Does an Electronic Signature Make My Credit Application a Legal Contract?


Empower your entire organization to do their best credit decisions

Traditionally credit applications were completed -- and signed -- on paper, but today almost all credit applications are completed and managed on secure digital systems like ours here at Nectarine Credit.

Many companies ask us whether electronic signatures on credit applications constitute a legally binding contract between the company extending the credit and the customer looking for credit terms.

The short answer is yes, electronic signatures on digital credit applications are legally binding.

So let’s explain this in more detail, first by giving some historical perspective.

ESIGN Act of 2000

In 2000, U.S. Congress passed the Electronic Signatures in Global and National Commerce Act, known as ESIGN.

The law states that a contract or signature “may not be denied legal effect, validity, or enforceability solely because it is in electronic form.” This means that electronic signatures are equivalent to paper signatures, and are subject to the same legal scrutiny of authenticity that applies to paper documents.

Some stipulations apply to electronic signatures. For example, businesses must retain an unaltered electronic record of the signature, it must be accessible to those who are entitled to access it, and it must be in a form that can accurately be reproduced, through printing, for example. Electronic signatures must also be retained for the legally required time period.

Uniform Electronic Transactions Act

In the U.S., the definition of what actually constitutes an electronic signature is defined by the Uniform Electronic Transactions Act, known as UETA. Other countries have passed their own laws to facilitate commerce via electronic signatures. 

So, here at Nectarine Credit, the electronic signatures on our credit applications are legally binding for businesses in almost every country in the world. We follow and are compliant under the laws set out by the U.S. ESIGN Act, UETA, eIDAS in Europe, and the Canadian Uniform Electronic Commerce Act, or UECA, as well as the laws of Australia, New Zealand and South Africa -- to name a few. The electronic signature aspect of our credit applications are ISO 27001 certified, the highest level of global information security assurance.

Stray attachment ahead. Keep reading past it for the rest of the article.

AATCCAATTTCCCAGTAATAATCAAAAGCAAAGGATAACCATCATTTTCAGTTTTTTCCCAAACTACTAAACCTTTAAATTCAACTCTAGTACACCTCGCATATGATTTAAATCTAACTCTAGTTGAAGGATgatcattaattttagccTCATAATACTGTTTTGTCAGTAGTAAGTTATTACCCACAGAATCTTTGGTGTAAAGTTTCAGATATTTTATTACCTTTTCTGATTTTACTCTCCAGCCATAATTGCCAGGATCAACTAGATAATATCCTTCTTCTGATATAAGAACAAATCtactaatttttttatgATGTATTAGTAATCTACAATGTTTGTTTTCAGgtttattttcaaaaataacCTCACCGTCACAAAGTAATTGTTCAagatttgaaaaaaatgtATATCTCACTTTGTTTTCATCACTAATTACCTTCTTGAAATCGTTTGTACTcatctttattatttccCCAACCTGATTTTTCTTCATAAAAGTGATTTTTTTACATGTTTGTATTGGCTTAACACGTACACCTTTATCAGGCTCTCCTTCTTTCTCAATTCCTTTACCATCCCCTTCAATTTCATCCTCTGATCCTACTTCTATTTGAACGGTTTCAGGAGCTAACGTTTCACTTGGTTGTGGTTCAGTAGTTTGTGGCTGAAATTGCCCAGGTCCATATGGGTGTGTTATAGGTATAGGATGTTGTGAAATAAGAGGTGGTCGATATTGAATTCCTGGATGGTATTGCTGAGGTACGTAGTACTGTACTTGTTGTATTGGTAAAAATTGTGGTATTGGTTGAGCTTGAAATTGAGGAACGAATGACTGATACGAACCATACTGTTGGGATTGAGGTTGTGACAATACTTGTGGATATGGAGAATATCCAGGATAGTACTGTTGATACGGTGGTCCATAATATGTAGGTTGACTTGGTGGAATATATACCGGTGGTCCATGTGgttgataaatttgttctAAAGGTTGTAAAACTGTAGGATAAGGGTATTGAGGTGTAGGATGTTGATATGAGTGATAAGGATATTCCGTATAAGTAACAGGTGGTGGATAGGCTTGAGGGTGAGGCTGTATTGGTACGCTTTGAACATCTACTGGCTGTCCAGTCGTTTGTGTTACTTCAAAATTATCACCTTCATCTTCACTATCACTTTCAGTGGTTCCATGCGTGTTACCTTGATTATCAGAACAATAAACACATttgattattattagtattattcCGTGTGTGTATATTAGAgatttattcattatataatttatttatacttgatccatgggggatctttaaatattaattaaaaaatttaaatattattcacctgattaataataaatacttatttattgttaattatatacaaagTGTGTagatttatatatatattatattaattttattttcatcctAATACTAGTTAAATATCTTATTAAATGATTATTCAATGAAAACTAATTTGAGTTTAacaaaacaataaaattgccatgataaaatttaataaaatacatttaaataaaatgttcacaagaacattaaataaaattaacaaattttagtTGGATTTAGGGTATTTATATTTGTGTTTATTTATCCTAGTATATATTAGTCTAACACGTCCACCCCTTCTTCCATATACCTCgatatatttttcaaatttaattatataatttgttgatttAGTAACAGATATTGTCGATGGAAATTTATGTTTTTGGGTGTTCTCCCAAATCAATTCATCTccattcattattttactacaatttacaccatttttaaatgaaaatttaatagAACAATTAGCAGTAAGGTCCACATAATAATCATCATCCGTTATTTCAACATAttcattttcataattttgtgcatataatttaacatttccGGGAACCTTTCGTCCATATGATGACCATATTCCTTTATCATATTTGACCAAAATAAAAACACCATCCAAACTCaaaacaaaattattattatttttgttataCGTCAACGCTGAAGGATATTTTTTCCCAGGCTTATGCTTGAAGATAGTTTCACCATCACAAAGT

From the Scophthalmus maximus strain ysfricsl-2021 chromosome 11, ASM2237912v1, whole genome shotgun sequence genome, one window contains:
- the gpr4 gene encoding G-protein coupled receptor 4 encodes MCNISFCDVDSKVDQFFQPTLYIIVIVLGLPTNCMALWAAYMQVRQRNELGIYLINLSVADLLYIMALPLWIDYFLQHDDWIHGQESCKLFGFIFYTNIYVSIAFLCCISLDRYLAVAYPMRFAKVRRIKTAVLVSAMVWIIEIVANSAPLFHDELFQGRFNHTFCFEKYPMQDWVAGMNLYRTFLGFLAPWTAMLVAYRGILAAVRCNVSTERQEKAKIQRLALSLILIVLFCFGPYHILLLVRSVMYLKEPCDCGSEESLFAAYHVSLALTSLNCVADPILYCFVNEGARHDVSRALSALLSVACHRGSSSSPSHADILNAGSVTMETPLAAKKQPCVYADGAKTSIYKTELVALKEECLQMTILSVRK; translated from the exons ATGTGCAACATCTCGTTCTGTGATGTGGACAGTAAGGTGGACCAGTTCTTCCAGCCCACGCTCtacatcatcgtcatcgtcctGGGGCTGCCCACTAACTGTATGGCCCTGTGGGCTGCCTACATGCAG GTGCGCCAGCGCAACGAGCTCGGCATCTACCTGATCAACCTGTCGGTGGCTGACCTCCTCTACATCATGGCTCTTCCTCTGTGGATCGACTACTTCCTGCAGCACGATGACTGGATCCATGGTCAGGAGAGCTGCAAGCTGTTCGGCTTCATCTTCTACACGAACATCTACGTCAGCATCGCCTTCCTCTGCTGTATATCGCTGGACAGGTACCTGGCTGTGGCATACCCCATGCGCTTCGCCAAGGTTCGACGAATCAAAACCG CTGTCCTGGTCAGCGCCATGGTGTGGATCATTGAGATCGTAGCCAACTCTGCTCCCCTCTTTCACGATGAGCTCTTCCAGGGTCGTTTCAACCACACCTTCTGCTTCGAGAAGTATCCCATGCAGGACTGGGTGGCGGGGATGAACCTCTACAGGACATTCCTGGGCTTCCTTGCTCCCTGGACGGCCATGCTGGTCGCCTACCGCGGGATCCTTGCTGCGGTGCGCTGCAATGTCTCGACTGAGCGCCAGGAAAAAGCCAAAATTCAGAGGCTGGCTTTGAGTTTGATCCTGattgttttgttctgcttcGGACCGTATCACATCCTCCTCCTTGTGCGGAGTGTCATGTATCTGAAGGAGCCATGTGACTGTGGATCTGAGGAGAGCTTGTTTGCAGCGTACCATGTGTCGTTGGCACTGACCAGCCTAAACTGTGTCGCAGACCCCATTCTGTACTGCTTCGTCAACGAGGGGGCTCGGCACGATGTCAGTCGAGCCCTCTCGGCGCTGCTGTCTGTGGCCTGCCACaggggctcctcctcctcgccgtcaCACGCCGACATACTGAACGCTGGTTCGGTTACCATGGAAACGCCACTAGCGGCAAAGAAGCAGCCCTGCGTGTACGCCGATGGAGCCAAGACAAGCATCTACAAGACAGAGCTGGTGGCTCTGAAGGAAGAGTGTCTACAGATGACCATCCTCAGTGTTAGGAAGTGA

We also follow best practices of the National Association of Credit Management, the U.S.’s leading advocate for business credit and financial management professionals nationwide.

“A signed credit application document is a first defense in any dispute or potential litigation,” according to NACM. “Therefore, it is essential that the credit application be signed by the customer or the customer’s representative.”

A signature -- electronic or otherwise -- by a customer “is the best evidence that the contract has been accepted,” NACM says.

Advantages of Electronic Signatures

In fact, NACM and other organizations say there are some distinct advantages in using electronic signatures and digital applications over paper:

  • Electronic credit applications expedite the approval and denial process
  • Quick communication regarding incomplete or improper credit applications
  • Completed applications are stored safely and securely for future use
  • Enhanced security with verification and confirmation emails
  • Signature database storage that is easily storable, searchable and accessible

Simply put, electronic signatures are becoming more enforceable than paper signatures because of their audit trail and security features. In the case of credit applications, your signature is in a more secure environment when using digital systems like Nectarine Credit because of the stringent standards we enforce.